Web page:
After reading the book, The Secret Lives of Saints by Daphne Branham, I like to think I’m up to date on the whole polygamy issue in both the U.S. and Canada. I gotta say, it’s sticky.
On one hand, you have these fundamentalist Mormon men (Winston Blackmore and James Oler), charged with polygamy, claiming religious persecution–a violation of their Canadian rights. They are also arguing that because homosexuality has been included into the definition of marriage, there is no reason that polygamy can’t be also.
The other side, religious practices are not grounds for taking away other more important rights, such as the right to equality, freedom to choose who you marry and the right to education–most of which are pulled out from underneath the women and children in these sects.
Here’s where it gets tricky: If you ask these women, they will try to convince you that they are not oppressed, that they love their lifestyle and that they deserve the right to marry their polygamous husbands.
It blows my mind. I almost feel bad for the women in the same way I would if I was talking to a certifiably insane person who was trying to convince me he or she is not crazy. It must be very frustrating for them, because they *really* believe what they’re saying.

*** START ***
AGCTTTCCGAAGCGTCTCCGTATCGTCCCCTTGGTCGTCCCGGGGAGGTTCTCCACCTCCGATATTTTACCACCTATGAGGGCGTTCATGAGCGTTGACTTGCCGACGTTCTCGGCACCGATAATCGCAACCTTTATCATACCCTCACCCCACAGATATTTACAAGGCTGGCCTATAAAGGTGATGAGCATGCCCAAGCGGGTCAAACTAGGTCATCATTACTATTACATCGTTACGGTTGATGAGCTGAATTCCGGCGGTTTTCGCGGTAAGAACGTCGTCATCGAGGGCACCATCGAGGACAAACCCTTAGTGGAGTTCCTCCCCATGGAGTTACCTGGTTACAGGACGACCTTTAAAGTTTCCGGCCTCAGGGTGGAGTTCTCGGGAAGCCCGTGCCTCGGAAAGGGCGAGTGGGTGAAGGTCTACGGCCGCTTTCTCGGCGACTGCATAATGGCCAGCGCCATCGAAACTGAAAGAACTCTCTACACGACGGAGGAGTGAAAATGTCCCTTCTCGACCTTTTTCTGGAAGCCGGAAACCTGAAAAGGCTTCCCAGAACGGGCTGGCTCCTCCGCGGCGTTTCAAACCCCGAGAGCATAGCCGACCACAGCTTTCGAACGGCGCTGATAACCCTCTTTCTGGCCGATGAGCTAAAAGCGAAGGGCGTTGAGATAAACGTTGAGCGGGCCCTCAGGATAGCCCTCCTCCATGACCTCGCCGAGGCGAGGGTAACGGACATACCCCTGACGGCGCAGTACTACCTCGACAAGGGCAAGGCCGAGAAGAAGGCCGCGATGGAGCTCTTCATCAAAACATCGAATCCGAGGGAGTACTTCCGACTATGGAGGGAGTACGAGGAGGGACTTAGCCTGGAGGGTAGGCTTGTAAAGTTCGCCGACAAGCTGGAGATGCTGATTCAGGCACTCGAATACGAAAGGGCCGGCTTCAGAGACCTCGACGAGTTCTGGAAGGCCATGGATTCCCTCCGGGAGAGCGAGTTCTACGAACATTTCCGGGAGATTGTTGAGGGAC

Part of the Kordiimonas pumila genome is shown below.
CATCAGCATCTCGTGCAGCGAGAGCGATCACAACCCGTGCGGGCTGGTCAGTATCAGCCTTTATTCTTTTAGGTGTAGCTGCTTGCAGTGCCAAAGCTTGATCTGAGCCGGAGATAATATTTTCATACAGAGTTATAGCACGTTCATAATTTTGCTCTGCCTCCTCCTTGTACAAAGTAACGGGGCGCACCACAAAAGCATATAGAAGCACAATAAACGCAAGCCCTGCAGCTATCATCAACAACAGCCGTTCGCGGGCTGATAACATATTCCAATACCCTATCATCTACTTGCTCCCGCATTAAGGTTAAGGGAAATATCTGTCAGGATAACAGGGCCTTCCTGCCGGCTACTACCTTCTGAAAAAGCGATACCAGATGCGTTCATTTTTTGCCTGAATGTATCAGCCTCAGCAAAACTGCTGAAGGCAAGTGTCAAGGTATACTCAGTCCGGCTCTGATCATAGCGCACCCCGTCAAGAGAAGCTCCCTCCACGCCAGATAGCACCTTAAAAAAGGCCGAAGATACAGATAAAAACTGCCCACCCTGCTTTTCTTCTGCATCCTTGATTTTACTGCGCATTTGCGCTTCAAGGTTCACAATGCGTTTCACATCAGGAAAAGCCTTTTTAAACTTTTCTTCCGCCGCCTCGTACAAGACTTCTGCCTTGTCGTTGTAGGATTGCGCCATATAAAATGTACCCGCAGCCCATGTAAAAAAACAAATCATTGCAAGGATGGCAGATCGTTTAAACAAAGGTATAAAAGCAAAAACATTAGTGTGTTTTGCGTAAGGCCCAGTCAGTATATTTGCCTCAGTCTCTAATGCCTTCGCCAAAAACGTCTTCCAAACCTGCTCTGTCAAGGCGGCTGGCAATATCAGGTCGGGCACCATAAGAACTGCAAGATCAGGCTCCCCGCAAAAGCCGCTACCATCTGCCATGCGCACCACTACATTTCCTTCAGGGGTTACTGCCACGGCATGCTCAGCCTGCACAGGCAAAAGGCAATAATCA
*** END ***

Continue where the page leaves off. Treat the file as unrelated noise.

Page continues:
I anticipate a future argument when this all goes to trial: If these women want to be in these sects, shouldn’t we let them be? Well no, I argue we shouldn’t. Just because someone doesn’t realize to what extent they’re being disenfranchised doesn’t mean we should ignore it. But some disagree with me. This is the question for today: if someone says they’re happy in a situation where their rights are clearly being compromised, do we intervene or not?
(Just to be clear, this particular issue with polygamous sects also involves the rights of children, who should absolutely be taken out of these villages).